The program will bring together (1) social scientists who measure the contributions of religion to society and (2) legal scholars, advocates, and policy analysts interested in religious freedom--for an interchange on how the two disciplines can learn from each other in the service of productive initiatives. Co-organizer is the Baylor University Institute for Study of Religion (ISR).

So far just a Facebook link, so I'll post at a bit of length. Speakers include:

  • Brian Grim (lunchtime speaker), founder of the Religious Freedom and Business Foundation, whose widely-reported study quantifies the socio-economic value that religion contributes in the US as $1.2 trillion yearly
  • Byron Johnson, director of the Baylor ISR and one of the leading sociologists on the empirical contributions of religious organizations
  • Anthony Picarello, general counsel and associate general secretary for the U.S. Conference of Catholic Bishops (which has made "freedom to serve others" an important part of its religious-freedom advocacy)
  • Jackie Rivers, an expert on the social role and contributions of African-American churches
  • Melissa Rogers, now at Brookings, who handled issues concerning faith-based institutions for the Obama White House
  • Sahar Aziz, Rutgers Law School, an expert on Muslim organizations, anti-terrorism efforts, and religious-freedom issues
  • Stanley Carlson-Thies, founder, Institutional Religious Freedom Alliance
  • Angela Carmella, Seton Hall Law School, an expert on Catholic social thought and religious freedom
  • Mark David Hall, political scientist at George Fox U., expert on the framers' understanding of religion and the common good
  • Dana Mataic (with Prof. Roger Finke, Penn State U.): on the causes and consequences of religious-freedom restrictions around the world
  • Yours truly

Here's a fuller description: 

Continue reading

February 21, 2018 in Berg, Thomas, Current Affairs, Religion | Permalink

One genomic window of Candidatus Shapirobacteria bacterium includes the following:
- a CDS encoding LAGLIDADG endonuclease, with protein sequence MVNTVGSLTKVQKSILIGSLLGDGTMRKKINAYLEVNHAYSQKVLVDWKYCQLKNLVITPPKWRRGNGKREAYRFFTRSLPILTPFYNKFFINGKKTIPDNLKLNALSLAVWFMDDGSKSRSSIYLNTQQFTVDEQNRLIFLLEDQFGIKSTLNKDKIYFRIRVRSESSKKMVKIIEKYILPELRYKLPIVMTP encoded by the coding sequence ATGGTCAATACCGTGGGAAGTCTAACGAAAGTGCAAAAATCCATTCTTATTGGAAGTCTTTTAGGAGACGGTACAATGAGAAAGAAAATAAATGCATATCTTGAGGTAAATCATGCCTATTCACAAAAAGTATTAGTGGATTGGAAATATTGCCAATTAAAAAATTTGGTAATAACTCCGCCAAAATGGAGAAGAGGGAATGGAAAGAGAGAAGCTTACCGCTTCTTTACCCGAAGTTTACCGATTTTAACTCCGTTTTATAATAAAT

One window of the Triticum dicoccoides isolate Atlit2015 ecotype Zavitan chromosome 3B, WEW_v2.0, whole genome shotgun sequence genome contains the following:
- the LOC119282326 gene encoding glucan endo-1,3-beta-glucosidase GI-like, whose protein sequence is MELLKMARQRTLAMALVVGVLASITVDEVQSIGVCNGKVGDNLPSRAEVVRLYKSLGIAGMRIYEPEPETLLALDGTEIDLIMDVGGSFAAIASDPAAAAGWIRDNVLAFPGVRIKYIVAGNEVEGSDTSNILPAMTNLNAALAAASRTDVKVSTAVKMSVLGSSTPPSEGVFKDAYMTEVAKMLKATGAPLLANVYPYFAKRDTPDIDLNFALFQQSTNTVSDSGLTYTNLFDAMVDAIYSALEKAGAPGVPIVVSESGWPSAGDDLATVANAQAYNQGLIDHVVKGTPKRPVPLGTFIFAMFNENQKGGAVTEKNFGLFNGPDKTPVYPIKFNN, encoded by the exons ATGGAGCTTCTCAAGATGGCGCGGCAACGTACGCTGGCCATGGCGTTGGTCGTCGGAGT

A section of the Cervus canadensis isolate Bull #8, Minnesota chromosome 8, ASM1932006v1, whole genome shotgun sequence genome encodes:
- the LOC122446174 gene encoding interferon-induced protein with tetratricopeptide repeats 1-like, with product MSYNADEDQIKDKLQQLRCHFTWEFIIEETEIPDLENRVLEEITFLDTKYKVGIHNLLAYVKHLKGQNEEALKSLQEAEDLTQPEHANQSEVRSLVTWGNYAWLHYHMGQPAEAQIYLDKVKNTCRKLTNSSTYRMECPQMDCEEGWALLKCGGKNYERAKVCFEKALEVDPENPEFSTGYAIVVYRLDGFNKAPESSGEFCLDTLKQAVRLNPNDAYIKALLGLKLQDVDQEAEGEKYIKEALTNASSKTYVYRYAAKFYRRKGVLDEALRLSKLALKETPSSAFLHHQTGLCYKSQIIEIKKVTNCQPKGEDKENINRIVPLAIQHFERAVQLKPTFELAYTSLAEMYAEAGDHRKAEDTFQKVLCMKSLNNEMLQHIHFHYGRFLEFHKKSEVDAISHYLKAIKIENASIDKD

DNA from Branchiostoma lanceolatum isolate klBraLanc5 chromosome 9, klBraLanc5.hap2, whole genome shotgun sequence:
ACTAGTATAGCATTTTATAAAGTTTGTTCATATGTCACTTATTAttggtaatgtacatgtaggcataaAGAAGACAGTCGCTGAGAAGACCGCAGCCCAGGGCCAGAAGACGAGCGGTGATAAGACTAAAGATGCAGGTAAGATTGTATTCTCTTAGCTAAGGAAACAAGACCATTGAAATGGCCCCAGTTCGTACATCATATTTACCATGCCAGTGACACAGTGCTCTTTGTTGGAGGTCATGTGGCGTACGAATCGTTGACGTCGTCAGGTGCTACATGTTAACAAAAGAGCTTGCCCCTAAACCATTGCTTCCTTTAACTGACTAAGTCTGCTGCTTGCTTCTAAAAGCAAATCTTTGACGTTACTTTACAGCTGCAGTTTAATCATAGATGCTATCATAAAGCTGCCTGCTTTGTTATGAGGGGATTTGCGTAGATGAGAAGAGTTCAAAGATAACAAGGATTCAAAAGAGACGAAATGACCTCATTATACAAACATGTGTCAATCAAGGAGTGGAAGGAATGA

"The Question of Religious Freedom" (Loyola)

For readers in and about Chicago: The theology department at Loyola U. is sponsoring a program on "The Question of Religious Freedom," on Monday, March 12 (evening keynote), and Tuesday, March 13 (day-long) at the downtown campus. Speakers include Barry Hudock, author of Struggle, Condemnation, Vindication: John Courtney Murray’s Journey toward Vatican II; Robin Lovin, one of the nation's most distinguished mainline Protestant social ethicists; and three legal scholars, Kathleen Brady, Leslie Griffin, and yours truly. 

From the description:

In recent times, religious freedom has reemerged as a key and controversial issue within the United States and around the world.  With a desire to contribute to this essential conversation, we have invited prominent scholars to discuss and analyze religious freedom as it relates to issues of social polarization, peaceful coexistence, non-discrimination and the common good. We also will look back to the contribution of John Courtney Murray, S.J. to Dignitatis Humanae, the groundbreaking document on Religious Freedom issued in [1965] by the Second Vatican Council. 

I'm looking forward to the program: an examination of Murray's legacy on this issue, a wide-ranging set of current perspectives, an important set of themes ("social polarization" et al. above), and ample time allocated for the speakers and audience to air and explore those themes thoroughly.

February 21, 2018 in Berg, Thomas, Current Affairs, Religion | Permalink

Sunday, November 13, 2016

"Religious Freedom and the Common Good"

That's the title of a symposium this Tuesday, November 15, organized by the Religious Freedom Project (RFP) of the Berkley Center for Religion, Peace, and World Affairs at Georgetown University. A number of social scientists will present their work on the relation of religious freedom to the domestic and international common good. As a legal scholar, I will join the opening panel and present some suggestions on how these findings might relate to legal doctrine, and how doctrinal questions in turn might suggest further research emphases.

Here's a bit of the symposium description:

 Our symposium will explore the following: To what extent is religious liberty critical for human flourishing? When and how does it contribute to economic prosperity, democratization, and peace? What challenges face religious communities living under repressive governments or hostile social forces? How is the persecution of religion related to other infringements of basic human rights? What is the relationship between religious freedom and violent religious extremism, and is there a role for religious freedom in efforts to undermine radicalization and counter violent religious extremism and terrorism over the long term?